Haiti crisis poses challenges, even for those who don’t seem likely victims

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As a mental health professional with world-wide credentials, Dr. Robbie Adler-Tapia has spent years training others how to respond in time of crisis.

With conditions worsening by the day in earthquake-ravaged Haiti, her years of teaching and volunteering have taken on new relevance.

The Kyrene Corridor resident’s volunteer work is part of the EMDR Humanitarian Assistance Program, an international initiative that trains mental health professionals to treat trauma among survivors of natural and man-made disasters.

In 2008 Adler-Tapia traveled to Nairobi with trainers and her daughter, Mauria, a Corona del Sol freshman and junior-varsity soccer player, shortly after the post-election violence there.

“It was horrible, horrible tribal fighting,” she said. “And a lot of people were killed and burned.”

In November Adler-Tapia took her second volunteer trip to Nairobi, Kenya, supporting EMDR’s efforts to help communities become self-sufficient.

Now, as Haiti struggles to recover from the disaster that already has claimed hundreds of thousand of lives, Adler-Tapia holds valuable insight into the priorities that humanitarian aid must now address.

Haiti’s situation, she notes, is similar to others in which communities have experienced man-made or natural disasters.

First, she points out, people must have their safety and basic physical needs met, a requirement that also was true for those who experienced Katrina and 9/11.

And, she added, “As soon as we can, we need to get in with mental health services to prevent the onset of post-traumatic stress disorder.”

Special populations have their own special needs, she noted.

“For children, safety and basic needs, including contact with an adult caregiver, are priorities,” Adler-Tapia said.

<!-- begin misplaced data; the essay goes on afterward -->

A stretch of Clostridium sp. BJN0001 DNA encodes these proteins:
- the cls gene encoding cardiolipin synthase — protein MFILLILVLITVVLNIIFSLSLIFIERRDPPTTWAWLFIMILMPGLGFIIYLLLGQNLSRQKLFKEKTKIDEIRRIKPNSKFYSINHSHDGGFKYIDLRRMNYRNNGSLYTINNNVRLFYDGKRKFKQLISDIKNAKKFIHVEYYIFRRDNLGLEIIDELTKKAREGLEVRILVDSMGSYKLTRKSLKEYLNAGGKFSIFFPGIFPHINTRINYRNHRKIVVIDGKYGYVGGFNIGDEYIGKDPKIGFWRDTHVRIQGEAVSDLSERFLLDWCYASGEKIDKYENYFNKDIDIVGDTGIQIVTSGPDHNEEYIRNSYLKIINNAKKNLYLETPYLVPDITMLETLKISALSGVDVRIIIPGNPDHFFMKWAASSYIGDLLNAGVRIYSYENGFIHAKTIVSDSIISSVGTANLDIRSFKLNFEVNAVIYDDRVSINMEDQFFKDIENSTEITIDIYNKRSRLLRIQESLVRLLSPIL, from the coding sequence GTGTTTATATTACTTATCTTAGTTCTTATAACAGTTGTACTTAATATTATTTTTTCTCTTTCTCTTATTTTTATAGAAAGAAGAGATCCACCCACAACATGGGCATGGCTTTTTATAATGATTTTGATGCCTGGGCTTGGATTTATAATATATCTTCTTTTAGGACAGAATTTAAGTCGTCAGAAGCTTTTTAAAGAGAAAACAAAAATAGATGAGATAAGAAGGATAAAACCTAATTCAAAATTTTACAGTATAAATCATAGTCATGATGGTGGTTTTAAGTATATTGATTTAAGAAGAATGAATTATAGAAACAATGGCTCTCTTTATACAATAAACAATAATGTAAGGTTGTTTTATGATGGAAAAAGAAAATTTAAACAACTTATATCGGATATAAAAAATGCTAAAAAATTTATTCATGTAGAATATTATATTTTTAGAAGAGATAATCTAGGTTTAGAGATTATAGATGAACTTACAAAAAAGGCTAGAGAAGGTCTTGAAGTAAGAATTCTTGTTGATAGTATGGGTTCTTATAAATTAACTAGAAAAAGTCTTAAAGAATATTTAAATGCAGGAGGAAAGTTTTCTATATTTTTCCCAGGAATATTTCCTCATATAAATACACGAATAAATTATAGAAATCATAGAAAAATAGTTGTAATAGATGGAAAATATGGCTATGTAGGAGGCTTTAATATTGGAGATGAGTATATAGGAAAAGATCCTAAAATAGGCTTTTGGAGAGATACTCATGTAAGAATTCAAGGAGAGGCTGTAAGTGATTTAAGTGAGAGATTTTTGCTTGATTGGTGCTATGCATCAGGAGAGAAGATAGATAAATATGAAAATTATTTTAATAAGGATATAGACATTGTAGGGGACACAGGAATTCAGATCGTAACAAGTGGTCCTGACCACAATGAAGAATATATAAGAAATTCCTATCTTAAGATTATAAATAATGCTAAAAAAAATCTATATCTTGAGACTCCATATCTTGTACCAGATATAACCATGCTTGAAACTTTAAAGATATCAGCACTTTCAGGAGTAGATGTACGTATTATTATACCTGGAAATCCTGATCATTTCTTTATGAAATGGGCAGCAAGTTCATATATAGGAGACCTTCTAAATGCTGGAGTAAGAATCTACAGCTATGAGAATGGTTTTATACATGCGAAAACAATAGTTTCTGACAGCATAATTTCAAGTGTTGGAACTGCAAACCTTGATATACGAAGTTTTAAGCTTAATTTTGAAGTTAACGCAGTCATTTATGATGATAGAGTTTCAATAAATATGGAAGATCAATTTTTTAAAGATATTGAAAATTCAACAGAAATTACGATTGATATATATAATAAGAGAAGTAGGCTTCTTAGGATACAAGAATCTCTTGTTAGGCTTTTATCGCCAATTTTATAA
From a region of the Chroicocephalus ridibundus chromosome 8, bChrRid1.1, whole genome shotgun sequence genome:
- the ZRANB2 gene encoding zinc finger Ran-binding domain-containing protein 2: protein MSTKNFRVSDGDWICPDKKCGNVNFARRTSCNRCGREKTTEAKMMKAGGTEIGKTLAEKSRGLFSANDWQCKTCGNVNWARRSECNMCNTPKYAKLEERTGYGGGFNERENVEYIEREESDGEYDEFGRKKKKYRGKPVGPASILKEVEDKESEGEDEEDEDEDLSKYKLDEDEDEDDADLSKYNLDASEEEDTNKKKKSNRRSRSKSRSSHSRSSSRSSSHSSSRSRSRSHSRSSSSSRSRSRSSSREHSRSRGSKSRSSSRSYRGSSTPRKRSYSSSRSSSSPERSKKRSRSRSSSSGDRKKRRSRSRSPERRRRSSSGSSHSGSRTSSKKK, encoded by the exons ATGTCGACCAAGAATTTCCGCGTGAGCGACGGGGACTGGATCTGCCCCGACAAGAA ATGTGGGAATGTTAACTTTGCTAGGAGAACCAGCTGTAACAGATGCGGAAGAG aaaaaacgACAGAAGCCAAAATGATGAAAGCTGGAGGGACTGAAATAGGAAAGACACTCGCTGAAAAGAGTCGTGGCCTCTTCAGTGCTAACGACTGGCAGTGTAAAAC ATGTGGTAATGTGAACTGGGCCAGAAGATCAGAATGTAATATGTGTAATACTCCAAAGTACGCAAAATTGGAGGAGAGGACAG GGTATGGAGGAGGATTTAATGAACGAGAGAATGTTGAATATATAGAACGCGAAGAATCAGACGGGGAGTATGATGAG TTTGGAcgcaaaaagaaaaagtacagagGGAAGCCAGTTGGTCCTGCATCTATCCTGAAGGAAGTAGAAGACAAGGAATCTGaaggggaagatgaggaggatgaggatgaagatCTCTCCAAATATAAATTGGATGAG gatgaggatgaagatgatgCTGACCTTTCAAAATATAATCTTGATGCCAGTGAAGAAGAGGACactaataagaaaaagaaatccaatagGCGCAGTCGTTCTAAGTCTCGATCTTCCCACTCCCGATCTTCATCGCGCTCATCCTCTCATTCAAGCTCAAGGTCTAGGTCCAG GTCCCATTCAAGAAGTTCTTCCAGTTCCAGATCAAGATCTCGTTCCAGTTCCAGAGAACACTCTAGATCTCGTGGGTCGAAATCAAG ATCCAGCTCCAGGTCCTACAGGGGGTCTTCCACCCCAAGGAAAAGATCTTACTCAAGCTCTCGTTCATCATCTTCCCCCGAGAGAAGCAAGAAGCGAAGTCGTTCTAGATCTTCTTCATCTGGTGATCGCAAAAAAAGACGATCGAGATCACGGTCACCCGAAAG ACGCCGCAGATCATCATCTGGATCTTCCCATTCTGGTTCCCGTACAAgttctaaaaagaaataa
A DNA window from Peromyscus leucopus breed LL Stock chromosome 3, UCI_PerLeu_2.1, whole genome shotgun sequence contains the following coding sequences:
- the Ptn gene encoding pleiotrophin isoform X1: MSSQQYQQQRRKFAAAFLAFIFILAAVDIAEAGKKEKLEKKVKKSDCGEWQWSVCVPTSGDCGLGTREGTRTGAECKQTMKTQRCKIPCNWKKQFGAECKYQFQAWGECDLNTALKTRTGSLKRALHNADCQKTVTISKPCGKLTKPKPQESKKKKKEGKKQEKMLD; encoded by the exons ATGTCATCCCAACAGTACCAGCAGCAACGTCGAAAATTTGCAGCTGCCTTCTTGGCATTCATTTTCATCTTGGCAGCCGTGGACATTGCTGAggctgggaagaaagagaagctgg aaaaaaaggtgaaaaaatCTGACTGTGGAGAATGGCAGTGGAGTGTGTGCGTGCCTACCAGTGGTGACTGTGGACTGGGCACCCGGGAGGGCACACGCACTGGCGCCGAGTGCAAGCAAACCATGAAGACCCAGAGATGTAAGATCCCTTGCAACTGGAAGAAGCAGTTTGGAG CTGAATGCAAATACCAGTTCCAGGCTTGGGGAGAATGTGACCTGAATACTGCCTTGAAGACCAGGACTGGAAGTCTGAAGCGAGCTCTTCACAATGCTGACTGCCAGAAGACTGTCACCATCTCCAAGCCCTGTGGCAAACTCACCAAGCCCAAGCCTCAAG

Initially, she points out, play and singing seem to be universal activities all children enjoy, and these help with stabilization after a disaster.

Just like the earthquakes in China, fires in Australia, war zones in Palestine, Gaza and Rwanda, and the post-election violence (EMDR) responded to in Nairobi, humanitarian assistance volunteers not only provide training and support for local professionals, but they themselves also need mental health services.

Adler-Tapia said that, in Nairobi, EMDR volunteers trained some of the United Nations psychologists who provide mental health services to the U.N. workers.

The professionals in Haiti working in search and rescue right now will also benefit from services because of vicarious trauma, she said.
For U.S. families untouched directly by conditions in Haiti, she noted, research indicates that watching televised coverage of disasters can contribute to vicarious trauma for individuals, especially children.

“This is a time to pull loved ones closer and talk about feelings regarding what we’re seeing and feeling,” she said.
“Children have questions and concerns they don’t know how to articulate, so adults can ask. Don’t assume that because they don’t say anything that everything is OK. It never hurts to check in about how others are feeling about Haiti and other disasters.”

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